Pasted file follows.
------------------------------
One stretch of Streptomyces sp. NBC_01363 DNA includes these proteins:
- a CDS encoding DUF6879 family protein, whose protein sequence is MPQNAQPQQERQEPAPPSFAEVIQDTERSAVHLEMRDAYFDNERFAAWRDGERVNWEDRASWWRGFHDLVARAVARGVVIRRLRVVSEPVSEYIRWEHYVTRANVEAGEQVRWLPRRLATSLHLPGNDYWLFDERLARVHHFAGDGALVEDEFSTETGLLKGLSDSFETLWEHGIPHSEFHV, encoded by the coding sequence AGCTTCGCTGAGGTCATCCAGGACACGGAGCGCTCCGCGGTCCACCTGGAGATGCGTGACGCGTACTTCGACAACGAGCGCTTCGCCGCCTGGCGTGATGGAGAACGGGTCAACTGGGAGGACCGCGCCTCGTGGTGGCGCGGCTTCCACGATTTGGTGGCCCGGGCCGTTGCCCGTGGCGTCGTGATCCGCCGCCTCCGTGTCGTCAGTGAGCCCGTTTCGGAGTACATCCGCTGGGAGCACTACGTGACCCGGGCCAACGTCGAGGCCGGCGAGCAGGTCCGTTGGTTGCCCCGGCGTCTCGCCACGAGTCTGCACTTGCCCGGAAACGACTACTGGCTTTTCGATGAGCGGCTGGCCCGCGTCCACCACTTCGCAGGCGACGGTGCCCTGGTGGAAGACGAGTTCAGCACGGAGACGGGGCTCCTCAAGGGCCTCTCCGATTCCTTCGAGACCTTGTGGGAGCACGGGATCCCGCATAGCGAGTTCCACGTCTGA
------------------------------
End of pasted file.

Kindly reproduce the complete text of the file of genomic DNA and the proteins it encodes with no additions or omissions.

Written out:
One stretch of Streptomyces sp. NBC_01363 DNA includes these proteins:
- a CDS encoding DUF6879 family protein, whose protein sequence is MPQNAQPQQERQEPAPPSFAEVIQDTERSAVHLEMRDAYFDNERFAAWRDGERVNWEDRASWWRGFHDLVARAVARGVVIRRLRVVSEPVSEYIRWEHYVTRANVEAGEQVRWLPRRLATSLHLPGNDYWLFDERLARVHHFAGDGALVEDEFSTETGLLKGLSDSFETLWEHGIPHSEFHV, encoded by the coding sequence AGCTTCGCTGAGGTCATCCAGGACACGGAGCGCTCCGCGGTCCACCTGGAGATGCGTGACGCGTACTTCGACAACGAGCGCTTCGCCGCCTGGCGTGATGGAGAACGGGTCAACTGGGAGGACCGCGCCTCGTGGTGGCGCGGCTTCCACGATTTGGTGGCCCGGGCCGTTGCCCGTGGCGTCGTGATCCGCCGCCTCCGTGTCGTCAGTGAGCCCGTTTCGGAGTACATCCGCTGGGAGCACTACGTGACCCGGGCCAACGTCGAGGCCGGCGAGCAGGTCCGTTGGTTGCCCCGGCGTCTCGCCACGAGTCTGCACTTGCCCGGAAACGACTACTGGCTTTTCGATGAGCGGCTGGCCCGCGTCCACCACTTCGCAGGCGACGGTGCCCTGGTGGAAGACGAGTTCAGCACGGAGACGGGGCTCCTCAAGGGCCTCTCCGATTCCTTCGAGACCTTGTGGGAGCACGGGATCCCGCATAGCGAGTTCCACGTCTGA